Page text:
Sponsorship investments come in all shapes and sizes, and are usually guided by a brand’s overall marketing objectives and brand identity. Due diligence is required before pulling the trigger on the selected property, sponsorship level, assets involved, and length of the sponsorship, but once you’ve settled on a good fit, the question then becomes ‘now what?’ In other words, how do we know if our NASCAR team investment is returning the value we sought after?
At Navigate Research, we strive to help our clients during the sponsorship life cycle to determine the impact and effectiveness of a given sponsorship through research and consulting. Ultimately, we work with our clients to determine what success of their partnership looks like and measure KPI’s (key performance indicators) accordingly.
While there are standard practices to measure sponsorship success, such as awareness tracking or brand perception assessments, sponsorship research should be customized to each brand-property relationship. Every sponsorship has a unique marketing goal, and therefore success is defined differently. Moreover, sponsorships are multifaceted and layered with many elements that should be noted on the brand side and on the property side to help identify and manage expectations of a sponsorship, or what success could look like.
When thinking of the brand, things like brand awareness (independent of sponsorship awareness), brand category/industry, existing market share, length of the sponsorship deal, the time in which sponsorship research is taking place based on contract year and seasonality of the sport, and, of course, your targeted audience are all important frameworks to understand brand position and tracking sponsorship changes over time.
Conversely on the property side, in this case a NASCAR team specifically, history and forecasting are also important, keeping in mind things like performance on the track, personality of the driver(s), car manufacturer, other sponsors on the team, fan affinity, social media interaction and engagement, and so forth.
Regardless of what success looks like for your brand, you should plan to execute primary research in order to make the most of your sponsorship and ensure success is happening. It’s best to think through this process via the classic ‘who, what, when, where and how’ mentality:
- Who: Who is your target audience? This could be generations (millennials, baby boomers), certain types of fans (attendees, casual fans, social media followers), or other segments of the population (moms, college students). Knowing your target audience among NASCAR fans is key while also identifying relevant sub-groups to design how you will use the sponsorship and ultimately how you’ll analyze it.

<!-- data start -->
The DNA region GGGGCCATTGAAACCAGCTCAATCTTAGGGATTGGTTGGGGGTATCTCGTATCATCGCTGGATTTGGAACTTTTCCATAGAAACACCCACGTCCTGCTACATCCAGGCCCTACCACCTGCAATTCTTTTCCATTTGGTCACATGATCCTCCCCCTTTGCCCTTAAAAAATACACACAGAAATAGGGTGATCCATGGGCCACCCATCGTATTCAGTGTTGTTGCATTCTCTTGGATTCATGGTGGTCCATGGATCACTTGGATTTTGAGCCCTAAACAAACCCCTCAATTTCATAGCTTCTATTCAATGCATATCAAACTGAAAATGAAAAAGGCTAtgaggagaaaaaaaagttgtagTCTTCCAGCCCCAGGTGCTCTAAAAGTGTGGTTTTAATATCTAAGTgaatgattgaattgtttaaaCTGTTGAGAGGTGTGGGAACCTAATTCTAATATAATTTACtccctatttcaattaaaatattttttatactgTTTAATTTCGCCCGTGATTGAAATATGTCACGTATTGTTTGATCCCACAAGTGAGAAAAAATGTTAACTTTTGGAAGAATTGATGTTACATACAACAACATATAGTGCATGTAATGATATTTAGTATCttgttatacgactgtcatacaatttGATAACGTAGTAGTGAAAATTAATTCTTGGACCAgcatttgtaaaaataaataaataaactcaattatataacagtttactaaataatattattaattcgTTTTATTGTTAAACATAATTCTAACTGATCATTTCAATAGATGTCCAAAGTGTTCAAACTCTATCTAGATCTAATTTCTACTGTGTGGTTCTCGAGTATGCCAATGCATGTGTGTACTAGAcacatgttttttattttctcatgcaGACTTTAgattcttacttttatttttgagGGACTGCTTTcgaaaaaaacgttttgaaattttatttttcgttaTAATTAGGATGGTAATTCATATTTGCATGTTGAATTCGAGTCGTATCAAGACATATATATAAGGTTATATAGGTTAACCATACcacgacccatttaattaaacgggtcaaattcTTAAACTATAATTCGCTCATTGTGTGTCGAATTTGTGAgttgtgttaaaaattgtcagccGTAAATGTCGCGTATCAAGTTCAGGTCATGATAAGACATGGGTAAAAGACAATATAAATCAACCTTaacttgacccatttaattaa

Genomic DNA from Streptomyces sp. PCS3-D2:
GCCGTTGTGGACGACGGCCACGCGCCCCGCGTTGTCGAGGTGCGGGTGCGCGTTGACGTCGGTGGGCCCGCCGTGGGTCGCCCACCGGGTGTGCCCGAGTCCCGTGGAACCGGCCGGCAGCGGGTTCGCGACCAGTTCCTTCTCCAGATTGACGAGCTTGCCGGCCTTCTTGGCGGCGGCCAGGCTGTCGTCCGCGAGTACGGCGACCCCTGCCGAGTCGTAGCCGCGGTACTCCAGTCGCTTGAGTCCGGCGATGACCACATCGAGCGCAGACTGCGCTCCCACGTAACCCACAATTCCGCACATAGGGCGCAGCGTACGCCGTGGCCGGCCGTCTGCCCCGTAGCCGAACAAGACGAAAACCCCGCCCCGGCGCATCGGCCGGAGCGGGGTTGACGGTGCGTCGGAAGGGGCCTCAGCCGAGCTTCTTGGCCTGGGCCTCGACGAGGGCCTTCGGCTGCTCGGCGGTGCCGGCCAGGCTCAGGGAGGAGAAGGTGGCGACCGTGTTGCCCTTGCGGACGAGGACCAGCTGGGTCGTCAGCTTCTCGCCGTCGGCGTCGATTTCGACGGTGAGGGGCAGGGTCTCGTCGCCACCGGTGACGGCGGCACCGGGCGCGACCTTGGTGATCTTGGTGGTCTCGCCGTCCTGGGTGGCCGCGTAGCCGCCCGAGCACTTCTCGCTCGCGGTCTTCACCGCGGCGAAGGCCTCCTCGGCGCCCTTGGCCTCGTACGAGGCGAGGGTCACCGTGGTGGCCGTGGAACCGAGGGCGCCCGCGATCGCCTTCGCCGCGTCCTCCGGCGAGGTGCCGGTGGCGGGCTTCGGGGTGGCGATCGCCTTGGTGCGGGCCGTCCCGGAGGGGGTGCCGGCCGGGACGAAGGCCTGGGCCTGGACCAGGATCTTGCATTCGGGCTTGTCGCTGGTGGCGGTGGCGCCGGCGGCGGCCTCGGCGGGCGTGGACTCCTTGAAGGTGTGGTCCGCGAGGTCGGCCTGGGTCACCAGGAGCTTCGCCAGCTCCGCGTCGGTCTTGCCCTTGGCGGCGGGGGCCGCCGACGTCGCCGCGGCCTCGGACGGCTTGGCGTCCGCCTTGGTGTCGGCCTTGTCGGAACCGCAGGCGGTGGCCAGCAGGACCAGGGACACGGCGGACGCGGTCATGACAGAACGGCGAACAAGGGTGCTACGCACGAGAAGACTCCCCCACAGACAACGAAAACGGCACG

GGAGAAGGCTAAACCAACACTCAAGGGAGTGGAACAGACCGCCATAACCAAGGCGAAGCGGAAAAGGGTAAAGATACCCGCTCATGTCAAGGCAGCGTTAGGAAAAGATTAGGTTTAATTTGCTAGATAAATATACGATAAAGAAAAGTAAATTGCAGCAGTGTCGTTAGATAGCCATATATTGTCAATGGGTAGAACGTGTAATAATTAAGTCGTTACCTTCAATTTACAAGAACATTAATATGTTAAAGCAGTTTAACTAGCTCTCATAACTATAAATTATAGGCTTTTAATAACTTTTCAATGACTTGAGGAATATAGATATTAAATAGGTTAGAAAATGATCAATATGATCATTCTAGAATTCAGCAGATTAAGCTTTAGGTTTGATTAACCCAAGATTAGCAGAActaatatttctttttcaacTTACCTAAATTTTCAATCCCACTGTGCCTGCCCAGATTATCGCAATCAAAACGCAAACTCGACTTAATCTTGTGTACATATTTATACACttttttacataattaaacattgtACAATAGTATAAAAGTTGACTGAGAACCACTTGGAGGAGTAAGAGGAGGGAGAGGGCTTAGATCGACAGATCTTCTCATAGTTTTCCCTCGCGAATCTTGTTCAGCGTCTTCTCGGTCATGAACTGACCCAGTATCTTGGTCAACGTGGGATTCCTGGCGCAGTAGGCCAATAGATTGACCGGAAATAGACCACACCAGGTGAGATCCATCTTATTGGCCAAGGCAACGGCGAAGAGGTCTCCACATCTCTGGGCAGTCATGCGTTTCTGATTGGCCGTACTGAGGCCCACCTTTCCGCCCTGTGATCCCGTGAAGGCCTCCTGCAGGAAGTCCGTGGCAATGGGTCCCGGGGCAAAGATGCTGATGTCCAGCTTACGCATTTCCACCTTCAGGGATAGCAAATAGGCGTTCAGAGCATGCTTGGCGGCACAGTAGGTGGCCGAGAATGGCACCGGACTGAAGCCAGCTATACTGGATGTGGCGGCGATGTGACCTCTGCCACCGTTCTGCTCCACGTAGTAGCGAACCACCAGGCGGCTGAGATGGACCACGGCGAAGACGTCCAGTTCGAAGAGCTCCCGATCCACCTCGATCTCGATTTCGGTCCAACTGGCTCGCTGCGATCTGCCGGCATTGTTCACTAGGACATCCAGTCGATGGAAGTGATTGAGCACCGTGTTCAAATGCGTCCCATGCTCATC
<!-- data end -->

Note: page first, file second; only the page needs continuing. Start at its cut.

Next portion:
- What: What are 2-3 key elements you want to know? Metrics we typically track at Navigate Research include sponsorship awareness, brand consideration, brand perceptions, activation satisfaction, among others. Knowing the most relevant details will guide the types of questions asked and avoid ‘analysis paralysis’ or being too broad.
- When: When should the research be executed? Timing is everything in research, so thinking through the best time to connect to your audience is important, especially as it relates to exposure and whether or not fans have had the opportunity to get to know your sponsorship.
- Where: Is there a specific market you are trying to reach or is this a U.S. nationwide effort? Can research be done remotely, meaning from a laptop computer or a mobile phone? Or are you trying to capture real-time information on site at a race?
- How: Are you trying to reach a large group of people in order to make key decisions? Or are you looking for in-depth attitudes and opinions and only need the input from 25 people or less? This will dictate a qualitative or quantitative method and the way in which information is gathered from your target audience, such as a large survey or a smaller focus group.
- How often: Sponsorships take time to evolve, and tracking the details and changes are important to measure success. Pending your definition of success, research should be conducted routinely to measure performance. At Navigate, we typically recommend a pre-wave of research before the sponsorship starts to serve as a baseline, followed by subsequent waves each year or after major tentpole events to measure the lift over baseline metrics. In general, we know that sponsorship awareness can take anywhere between 3-5 years to take hold among a new audience, especially in the NASCAR space where sponsorship is in abundance.